It is well known within the road bike community that narrower tires are faster than a wider tire. A narrow tire rolls faster than a wide tire, simple right?
The default width for a road bike was 23mm for many years and a lot of racers used 21mm wide tires or even narrower.
Although we notice in recent years there is a big push to wider tires and wider road bike wheelsets. A lot of riders already made the switch to 25mm or even wider, so why should you invest in an aero wheelset and wider tires?
Wider tires have less rolling resistance
When pedaling we all want our tires to roll as easily as possible, but a certain amount of energy is always lost through rolling resistance. Each tire flexes where it touches the ground under load, this flex is determined by lots of factors: air pressure, tire width, used compounds, tyre casing …
All these factors together make up your rolling resistance.
Contact area of a wide tire
Contact area of a narrow tire
Although a wide and a narrow tire have the same contact area, a wide tire is flattened over its width. At the same tire pressure a narrow tire is flattened over a slimmer but longer contact area. Because the narrow tire has more deformation it creates more drag, as opposed to the wide tire which has a shorter contact patch making it roll better.
Using a wider tire there has other advantages, you can run a lower tire pressure. This results in a greater amount of cushioning in between you and the road which is only beneficial for your comfort.
And you even reduce the risk of a pinch flat (this is a puncture from the inner tube getting wedged between the wheel rim and the ground)
Why is comfort so important? Your bike ride simply gets more enjoyable when you’re comfortable. The tires absorb more road shocks which normally would be transferred to the rider’s body and drain energy . Less roadbuzz means you should keep fresher for longer and when your fresh you’re fast!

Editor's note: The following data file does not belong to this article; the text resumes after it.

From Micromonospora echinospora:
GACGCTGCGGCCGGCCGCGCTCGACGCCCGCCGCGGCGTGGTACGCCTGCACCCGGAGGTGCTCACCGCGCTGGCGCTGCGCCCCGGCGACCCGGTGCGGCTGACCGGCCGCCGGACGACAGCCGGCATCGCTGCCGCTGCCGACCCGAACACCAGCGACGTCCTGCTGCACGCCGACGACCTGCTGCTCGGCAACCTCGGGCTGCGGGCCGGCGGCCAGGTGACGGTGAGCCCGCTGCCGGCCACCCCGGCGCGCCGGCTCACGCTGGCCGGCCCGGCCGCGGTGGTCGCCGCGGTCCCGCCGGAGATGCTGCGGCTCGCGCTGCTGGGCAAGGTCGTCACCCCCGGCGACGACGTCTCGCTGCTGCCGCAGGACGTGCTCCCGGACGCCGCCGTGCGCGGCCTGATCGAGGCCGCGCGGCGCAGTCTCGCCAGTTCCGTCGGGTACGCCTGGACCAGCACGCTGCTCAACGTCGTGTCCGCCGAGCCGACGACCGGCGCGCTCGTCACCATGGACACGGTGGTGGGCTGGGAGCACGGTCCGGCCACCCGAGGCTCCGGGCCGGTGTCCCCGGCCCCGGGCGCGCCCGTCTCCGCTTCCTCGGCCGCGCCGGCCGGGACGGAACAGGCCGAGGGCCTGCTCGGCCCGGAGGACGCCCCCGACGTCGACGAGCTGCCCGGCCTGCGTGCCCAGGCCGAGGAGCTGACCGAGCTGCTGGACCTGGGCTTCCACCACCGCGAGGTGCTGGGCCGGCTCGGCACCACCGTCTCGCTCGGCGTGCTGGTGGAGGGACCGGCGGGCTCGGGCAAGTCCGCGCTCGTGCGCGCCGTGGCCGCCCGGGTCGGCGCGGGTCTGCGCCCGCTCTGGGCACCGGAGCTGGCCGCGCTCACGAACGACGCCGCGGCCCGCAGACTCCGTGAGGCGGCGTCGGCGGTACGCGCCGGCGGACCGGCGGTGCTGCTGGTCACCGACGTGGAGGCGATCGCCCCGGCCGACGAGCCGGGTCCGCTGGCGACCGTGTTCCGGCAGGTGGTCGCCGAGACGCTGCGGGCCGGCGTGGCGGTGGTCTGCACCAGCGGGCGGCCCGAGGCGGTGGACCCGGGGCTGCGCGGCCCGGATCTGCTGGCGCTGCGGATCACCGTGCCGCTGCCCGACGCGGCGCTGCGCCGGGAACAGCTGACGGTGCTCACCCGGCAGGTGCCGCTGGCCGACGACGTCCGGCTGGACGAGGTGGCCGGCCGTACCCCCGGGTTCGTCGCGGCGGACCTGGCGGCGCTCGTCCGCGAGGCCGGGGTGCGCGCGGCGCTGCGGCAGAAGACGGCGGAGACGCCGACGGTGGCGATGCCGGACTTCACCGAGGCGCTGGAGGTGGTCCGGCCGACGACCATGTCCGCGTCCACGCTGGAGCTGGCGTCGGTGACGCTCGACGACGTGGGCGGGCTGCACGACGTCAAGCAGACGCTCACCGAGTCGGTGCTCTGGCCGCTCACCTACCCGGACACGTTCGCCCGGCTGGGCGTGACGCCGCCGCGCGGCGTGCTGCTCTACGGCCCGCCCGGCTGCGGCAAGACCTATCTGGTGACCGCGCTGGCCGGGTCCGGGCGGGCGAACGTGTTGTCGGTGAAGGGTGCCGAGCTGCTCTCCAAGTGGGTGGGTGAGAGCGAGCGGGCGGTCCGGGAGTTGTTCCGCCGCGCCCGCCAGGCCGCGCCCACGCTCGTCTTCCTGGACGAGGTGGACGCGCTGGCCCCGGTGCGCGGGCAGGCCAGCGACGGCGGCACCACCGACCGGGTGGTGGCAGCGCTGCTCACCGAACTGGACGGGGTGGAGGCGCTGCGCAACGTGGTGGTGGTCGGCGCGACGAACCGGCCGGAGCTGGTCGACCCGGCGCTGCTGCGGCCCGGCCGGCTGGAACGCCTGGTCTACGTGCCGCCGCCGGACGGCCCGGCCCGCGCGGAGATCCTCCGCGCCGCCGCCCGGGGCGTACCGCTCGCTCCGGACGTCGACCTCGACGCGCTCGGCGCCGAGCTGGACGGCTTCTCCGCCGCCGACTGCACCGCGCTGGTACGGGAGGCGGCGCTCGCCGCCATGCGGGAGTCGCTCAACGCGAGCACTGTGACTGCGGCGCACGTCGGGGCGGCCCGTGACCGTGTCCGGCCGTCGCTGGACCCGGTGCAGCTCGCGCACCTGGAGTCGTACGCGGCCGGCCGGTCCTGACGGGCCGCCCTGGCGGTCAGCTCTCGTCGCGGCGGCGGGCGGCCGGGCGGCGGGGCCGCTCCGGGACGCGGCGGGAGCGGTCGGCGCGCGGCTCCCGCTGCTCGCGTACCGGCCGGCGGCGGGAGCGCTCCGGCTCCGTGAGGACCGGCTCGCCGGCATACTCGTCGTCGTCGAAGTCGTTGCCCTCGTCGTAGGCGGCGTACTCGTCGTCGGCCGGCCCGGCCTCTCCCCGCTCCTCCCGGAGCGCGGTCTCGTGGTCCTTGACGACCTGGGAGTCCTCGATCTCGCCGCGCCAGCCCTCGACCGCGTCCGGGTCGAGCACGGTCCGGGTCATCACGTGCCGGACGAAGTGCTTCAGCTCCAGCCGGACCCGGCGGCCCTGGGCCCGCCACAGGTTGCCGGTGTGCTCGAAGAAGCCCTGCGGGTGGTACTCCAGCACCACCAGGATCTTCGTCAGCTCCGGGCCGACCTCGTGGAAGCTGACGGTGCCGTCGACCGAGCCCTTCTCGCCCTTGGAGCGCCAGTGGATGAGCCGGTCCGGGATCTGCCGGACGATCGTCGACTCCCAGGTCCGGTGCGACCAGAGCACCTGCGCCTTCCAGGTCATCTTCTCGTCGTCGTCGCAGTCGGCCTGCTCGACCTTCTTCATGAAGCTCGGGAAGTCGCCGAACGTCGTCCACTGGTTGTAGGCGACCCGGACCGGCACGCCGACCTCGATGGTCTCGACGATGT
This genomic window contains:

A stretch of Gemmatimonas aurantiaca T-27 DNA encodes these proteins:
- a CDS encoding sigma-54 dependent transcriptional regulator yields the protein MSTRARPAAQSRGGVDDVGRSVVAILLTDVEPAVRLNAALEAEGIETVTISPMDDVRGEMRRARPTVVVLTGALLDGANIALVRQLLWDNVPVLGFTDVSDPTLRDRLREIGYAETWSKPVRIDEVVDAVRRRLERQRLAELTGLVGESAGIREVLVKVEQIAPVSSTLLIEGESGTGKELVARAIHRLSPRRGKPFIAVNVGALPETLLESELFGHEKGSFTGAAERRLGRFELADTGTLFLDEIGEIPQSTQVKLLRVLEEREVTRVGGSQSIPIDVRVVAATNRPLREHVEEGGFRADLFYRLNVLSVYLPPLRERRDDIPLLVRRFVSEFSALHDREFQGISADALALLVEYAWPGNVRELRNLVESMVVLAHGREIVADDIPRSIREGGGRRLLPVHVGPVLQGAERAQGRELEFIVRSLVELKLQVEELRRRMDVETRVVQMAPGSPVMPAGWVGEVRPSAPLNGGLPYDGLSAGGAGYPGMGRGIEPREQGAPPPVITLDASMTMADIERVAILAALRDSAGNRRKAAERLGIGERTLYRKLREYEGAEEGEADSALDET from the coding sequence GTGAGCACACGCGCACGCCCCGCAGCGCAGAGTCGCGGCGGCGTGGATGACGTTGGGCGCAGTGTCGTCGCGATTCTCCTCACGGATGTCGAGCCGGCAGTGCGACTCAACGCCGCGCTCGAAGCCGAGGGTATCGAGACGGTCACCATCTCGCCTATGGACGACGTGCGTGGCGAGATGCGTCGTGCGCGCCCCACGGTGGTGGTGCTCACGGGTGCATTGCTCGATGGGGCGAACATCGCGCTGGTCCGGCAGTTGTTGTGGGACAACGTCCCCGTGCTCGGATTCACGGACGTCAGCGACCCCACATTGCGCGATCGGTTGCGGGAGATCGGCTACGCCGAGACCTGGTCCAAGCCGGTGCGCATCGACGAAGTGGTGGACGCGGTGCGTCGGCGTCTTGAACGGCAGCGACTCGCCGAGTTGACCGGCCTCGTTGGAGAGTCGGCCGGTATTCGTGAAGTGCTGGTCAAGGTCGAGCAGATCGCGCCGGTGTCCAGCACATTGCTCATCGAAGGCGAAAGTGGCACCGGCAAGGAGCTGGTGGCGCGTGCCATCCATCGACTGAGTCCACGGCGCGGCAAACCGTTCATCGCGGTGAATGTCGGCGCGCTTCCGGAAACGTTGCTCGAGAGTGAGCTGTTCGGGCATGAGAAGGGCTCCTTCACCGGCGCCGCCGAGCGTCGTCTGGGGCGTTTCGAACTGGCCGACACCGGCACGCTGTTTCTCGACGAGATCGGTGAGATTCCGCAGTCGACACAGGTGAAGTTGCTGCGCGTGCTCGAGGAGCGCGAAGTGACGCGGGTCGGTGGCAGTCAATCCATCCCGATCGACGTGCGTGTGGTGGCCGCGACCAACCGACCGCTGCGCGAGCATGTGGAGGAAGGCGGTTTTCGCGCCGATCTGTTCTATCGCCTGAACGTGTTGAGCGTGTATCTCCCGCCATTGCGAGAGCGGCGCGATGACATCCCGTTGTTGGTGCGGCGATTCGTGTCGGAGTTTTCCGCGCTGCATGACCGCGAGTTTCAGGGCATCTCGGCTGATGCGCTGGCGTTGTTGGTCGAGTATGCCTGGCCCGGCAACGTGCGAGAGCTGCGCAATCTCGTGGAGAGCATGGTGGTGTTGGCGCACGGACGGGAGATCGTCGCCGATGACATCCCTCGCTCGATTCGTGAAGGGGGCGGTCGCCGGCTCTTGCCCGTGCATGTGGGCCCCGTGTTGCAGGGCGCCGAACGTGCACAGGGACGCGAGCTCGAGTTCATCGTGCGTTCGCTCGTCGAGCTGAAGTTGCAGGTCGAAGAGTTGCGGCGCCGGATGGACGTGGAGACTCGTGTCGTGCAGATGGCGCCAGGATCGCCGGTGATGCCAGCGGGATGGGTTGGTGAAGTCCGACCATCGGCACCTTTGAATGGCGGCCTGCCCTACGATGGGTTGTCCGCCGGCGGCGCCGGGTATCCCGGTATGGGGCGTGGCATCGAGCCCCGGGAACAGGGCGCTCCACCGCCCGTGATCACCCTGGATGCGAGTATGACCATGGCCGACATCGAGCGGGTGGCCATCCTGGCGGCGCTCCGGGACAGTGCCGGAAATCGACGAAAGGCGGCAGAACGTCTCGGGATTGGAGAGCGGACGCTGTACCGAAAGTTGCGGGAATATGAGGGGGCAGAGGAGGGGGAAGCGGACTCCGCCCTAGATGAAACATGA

After thinking about tire width, the next choice is what kind of tire to use.
On a road bike there are three options to choose from: tubular, clinchers and tubeless. All of these tires have their advantages and disadvantages but what tire suits you?
Tubular tires consist of a full carcass tube with a latex inner tube sewed inside of it. It is considered as the fastest type of tire of the three, this is also the reason why it is the gold standard to most professional racers.
Unfortunately there are a couple of disadvantages. First of all tubular tires need a tubular specific wheelset on which the tire gets glued on. This means you’ll probably have to buy a new (expensive) wheelset.
Second, the fact they are glued means it’s quite a hassle if you puncture a tire and need to replace it.
And lastly, research has shown that this type of tire has the most rolling resistance.
The major advantage of tubular tires come from their weight, they are way lighter than any other tire.
Clinchers are the most common type of tire, they come on most regular bikes. These tires have a bead that gets hooked in to the rim. The bead itself gets pushed into the inside of the rim by an inner tube.